Relieving Depression with Sun and Light

Using sun and light to relieve depression

Do you sometimes feel depressed, sluggish and inclined to nibble on sugary, carbohydrate snacks, such as cakes and biscuits? Do you tend to experience this during the late winter and early spring months? Do you usually welcome the spring and the summer months? If the answer to each of these questions is yes, you would probably benefit from light therapy.

Most of us usually feel better in the summer months when light levels are higher than in the winter months. Our mood lifts, colors become more vibrant, everything springs into life. A week’s holiday in the sun during the winter months can significantly relieve depression – although the effect is, unfortunately, not long lasting. Increase your length of exposure if you seem to be deriving little benefit. If you start to feel irritable and overactive, decrease your amount of exposure to light.

Seasonal Affective Disorder (SAD)
Winter depression may be caused by a rise in the level of melatonin, a substance produced in the brain. When light levels are increased, the production of melatonin stops and the depression lifts. The significance of low light levels was not recognized until the start of the 1980s. Research identified what is now known as Seasonal Affective Disorder, SAD.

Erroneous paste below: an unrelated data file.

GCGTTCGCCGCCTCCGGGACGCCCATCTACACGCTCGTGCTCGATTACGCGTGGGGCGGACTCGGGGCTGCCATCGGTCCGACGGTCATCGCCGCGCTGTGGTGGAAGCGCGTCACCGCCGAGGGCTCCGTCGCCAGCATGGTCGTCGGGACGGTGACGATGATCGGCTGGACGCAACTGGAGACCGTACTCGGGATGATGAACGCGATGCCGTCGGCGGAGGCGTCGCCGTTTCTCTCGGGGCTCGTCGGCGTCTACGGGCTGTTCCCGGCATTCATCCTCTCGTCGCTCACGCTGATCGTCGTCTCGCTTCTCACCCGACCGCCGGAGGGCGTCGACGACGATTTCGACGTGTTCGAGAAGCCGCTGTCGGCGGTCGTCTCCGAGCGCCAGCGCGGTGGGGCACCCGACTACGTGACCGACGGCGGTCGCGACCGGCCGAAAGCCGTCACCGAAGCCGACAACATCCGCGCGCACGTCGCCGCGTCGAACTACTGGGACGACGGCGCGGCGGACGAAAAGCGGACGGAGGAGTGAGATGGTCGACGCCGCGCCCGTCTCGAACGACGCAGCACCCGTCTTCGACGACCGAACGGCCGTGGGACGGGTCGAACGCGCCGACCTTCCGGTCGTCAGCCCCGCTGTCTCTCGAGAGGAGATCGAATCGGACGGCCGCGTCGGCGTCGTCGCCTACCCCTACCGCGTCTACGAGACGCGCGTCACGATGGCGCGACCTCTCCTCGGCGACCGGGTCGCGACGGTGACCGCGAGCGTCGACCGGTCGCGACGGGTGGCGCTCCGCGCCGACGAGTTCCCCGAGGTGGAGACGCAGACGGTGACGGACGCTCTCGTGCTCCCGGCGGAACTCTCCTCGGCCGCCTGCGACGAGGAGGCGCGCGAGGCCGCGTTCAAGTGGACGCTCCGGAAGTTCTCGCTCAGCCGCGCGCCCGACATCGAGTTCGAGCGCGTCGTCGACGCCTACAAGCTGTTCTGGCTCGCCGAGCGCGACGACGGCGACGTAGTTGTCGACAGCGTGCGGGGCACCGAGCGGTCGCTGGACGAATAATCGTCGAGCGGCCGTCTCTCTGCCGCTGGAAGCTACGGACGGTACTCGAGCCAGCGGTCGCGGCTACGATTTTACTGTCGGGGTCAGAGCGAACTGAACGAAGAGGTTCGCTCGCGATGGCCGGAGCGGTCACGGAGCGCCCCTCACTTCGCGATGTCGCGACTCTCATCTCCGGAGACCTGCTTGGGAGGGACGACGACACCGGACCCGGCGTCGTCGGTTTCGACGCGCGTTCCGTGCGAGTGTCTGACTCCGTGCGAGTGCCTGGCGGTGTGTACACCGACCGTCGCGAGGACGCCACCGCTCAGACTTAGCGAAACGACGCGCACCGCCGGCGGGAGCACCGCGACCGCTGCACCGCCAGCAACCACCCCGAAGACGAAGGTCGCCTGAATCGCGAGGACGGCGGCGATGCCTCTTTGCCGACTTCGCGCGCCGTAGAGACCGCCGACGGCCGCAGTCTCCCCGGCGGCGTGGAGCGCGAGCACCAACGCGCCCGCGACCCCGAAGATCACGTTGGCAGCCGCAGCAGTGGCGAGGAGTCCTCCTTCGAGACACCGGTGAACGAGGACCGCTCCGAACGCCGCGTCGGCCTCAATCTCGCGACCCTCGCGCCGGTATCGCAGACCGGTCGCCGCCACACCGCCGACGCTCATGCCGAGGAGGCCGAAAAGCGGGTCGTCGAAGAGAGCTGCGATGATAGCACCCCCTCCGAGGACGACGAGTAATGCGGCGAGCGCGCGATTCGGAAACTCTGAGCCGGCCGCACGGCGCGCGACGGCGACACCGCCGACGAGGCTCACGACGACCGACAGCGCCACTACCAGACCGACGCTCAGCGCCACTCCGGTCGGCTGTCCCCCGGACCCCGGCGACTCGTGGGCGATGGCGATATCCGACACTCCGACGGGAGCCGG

The results of using light therapy at trial stage in the early 1980s were spectacular: up to 80 percent of people who had fallen into a devastating depression every winter for years were suddenly, within a week, cured of their depression with no serious side effects. They reported lifting of the depression, good mood and soaring energy levels.

All you have to do is look at a light box from anything from 30 minutes to up to four or five hours, depending on the intensity of the box used and on the severity of depression. You can continue to work, read or watch television while looking at the light box.

Melatonin Production
The pineal gland in the brain secretes a hormone called melatonin, which is derived from serotonin. It is linked to the cycle of day and night, is involved in regulating bodily functions and is what causes animals to hibernate. Sunlight stops the production of melatonin. The weaker light of winter often does not reach a sufficiently high level, so melatonin production is not suppressed and susceptible people develop SAD.

Key Facts:

  • Sunlight and artificial light of sufficient intensity relieve depression in less than a week in 75-80 percent of people with SAD.
  • If you obtain a box of 10,000 lux, you will probably need only 30 minutes’ exposure each day.
  • Light therapy still works successfully through spectacles and contact lenses.
  • Some light boxes are portable and some are designed so that you can continue working, reading or watching television while absorbing light.
  • Ordinary domestic electric lights are not intense enough to affect hormonal changes in the body.